Monday, October 21, 2013

The left’s consent problem

Lisbeth Latham

The left has a problem with consent – by this I mean that spaces that we would associate with “progressive” or even “revolutionary” groups tend to have cultures that make it difficult for individuals to act in a way that upholds their right to have autonomy over themselves.

While this is problematic in terms of these groups achieving their stated objectives it is more troubling with the extent to which these spaces are unsafe and create spaces where sexual violence particularly towards women is enabled. In our society where violence towards women is endemic any space can be unsafe. We are all exposed to sexist ideas which normalise the objectification of women’s bodies. To believe that a space can be simply be declared safe or progressive and that it would remain outside the impact of broader society is both naive and arrogant. If people are successful in the first instance of creating a safe space – it will only remain so as a consequence of permanent struggle against the incursion of sexist ideas.

The right to control our own bodies and to have autonomous control of our own bodies is one of the most basic of democratic rights. Whilst there would be few organisations which would reject the formal rights of individuals to control their own bodies the test of democratic rights is not whether we have the formal right, but the extent to which we are able to exercise those rights and the way others respond to efforts made to exercise those rights. The extent to which an organisation can be considered to democratic can be measure based on a range of factors. The most obvious is the formal democratic rights that exist in an organisation – particularly the formal right to raise differences or to stand for leadership positions.

At this level most left organisations, allow individuals to raise differences albeit this right may be constrained within the practice of democratic central¬ism as understood within the specific organisation. For example when can differences be raised? Do these rules apply only to older “decided” questions or to newly emerging issues as well? How are leadership s elected? Can factions be formed? What are the requirements/regulations around faction formation? Who decides when and where factions can be formed? How can members, particularly those located in different cities communicate with each other? The answer to these questions are a basis for judging formal democracy within an organisation more important is people’s experience of the culture of raising differences in an organisation and how this culture legitimises or delegitimises the raising of differences.

Anyone who has attended a left meeting will tell it can be a weird experience. A lot of new members will notice that there is a lot unanimity in meetings (if you try you can find lots of talks at left conferences about how the unanimity is a strength and a reflection of political homogeneity)-which can be intimidating if you don’t agree with the things being said in the meeting. It can get weirder if you articulate your differences. You can expect to have it explained to you why you’re wrong at least once, possibly several times in increasingly incoherent terms as other members attempt to demonstrate their understanding of the unveiled truths of Marxism. While these explanations will occur in the meeting you might be lucky enough to button holed af¬ter the meeting to be set straight and if you are lucky enough your objection or disagreement will end up as the basis of an educational and/or an article in the organisations publication.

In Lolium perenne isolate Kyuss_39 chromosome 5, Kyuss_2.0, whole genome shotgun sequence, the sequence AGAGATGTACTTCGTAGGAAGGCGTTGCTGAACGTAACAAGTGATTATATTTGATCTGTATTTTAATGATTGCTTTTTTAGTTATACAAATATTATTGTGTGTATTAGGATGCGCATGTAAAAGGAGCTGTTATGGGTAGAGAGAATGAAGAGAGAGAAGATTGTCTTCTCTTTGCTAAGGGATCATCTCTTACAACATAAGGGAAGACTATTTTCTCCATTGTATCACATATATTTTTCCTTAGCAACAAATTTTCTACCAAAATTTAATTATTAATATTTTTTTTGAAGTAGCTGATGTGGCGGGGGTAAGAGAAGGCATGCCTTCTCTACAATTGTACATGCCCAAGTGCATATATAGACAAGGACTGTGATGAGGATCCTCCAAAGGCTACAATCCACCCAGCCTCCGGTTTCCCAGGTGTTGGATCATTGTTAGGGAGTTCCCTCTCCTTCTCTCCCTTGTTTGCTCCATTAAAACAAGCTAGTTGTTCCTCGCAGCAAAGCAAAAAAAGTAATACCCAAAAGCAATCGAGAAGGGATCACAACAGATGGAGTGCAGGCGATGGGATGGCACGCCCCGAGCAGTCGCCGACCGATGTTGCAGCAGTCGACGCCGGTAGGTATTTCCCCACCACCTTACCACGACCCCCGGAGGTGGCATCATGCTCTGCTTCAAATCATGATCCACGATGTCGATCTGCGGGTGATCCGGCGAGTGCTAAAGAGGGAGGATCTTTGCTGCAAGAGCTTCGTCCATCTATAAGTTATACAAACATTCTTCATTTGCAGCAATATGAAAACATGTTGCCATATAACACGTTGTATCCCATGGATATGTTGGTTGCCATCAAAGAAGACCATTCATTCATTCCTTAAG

Moreover the apparent unanimity in meetings is often false as the leadership bodies of most left organisations act as closed caucuses, which intervene into the body they are elected from as a block. In my experience it is very unusual for any differences in these bodies to be aired with the broader membership, while there are generally no written rules to this effect, and so it-is often a consequence of self-censorship it is also a culture that be reinforced by an unwillingness when people indicate they intend to disagree, I can think of contentious issues that were never taken to the branches I was a member of because I made it clear that I intended to speak against and vote against the motion in the branch meeting.

This culture has two impacts; it creates an environment in which raising differences inside the organisation is not the norm and, importantly, where doing and saying things you don’t agree with is normal. While this is a core aspect of democratic centralism this culture reduces the capacity for real democracy and importantly acts to undermine the ability of members to say “no”. Adding to this negative culture is the way a disagreement, whether internal or external, is handled. People’s right (and even capacity) to remain in the movement is questioned. Whether this relates to allegations about their class background, people’s positions on disputed reflect their “petty bourgeois” or “middle class backgrounds”, a position reflects some error (opportunism, sectarianism, bureaucraticism or movementism), or their confidence is questioned (person is demoralised). While all of these statements could be accurate they are often deployed without any real explanation as to why, but simply based on self-referential arguments – “we are Marxists or left, this means we are correct, you disagree, this means you are wrong and thus you must be right-wing, anti-Marxist (this is particularly bizarre when deployed against a person who doesn’t claim to be operating within a Marxist framework) and are thus wrong or petty bourgeois etc. This also reflects problems with empathy that are cultivated in many groups where you are not supposed to care about a person or campaign once they have been given a pejorative name – so the pain they suffer doesn’t matter, but in building people who can switch off their empathy you are also building people who will start to have no empathy.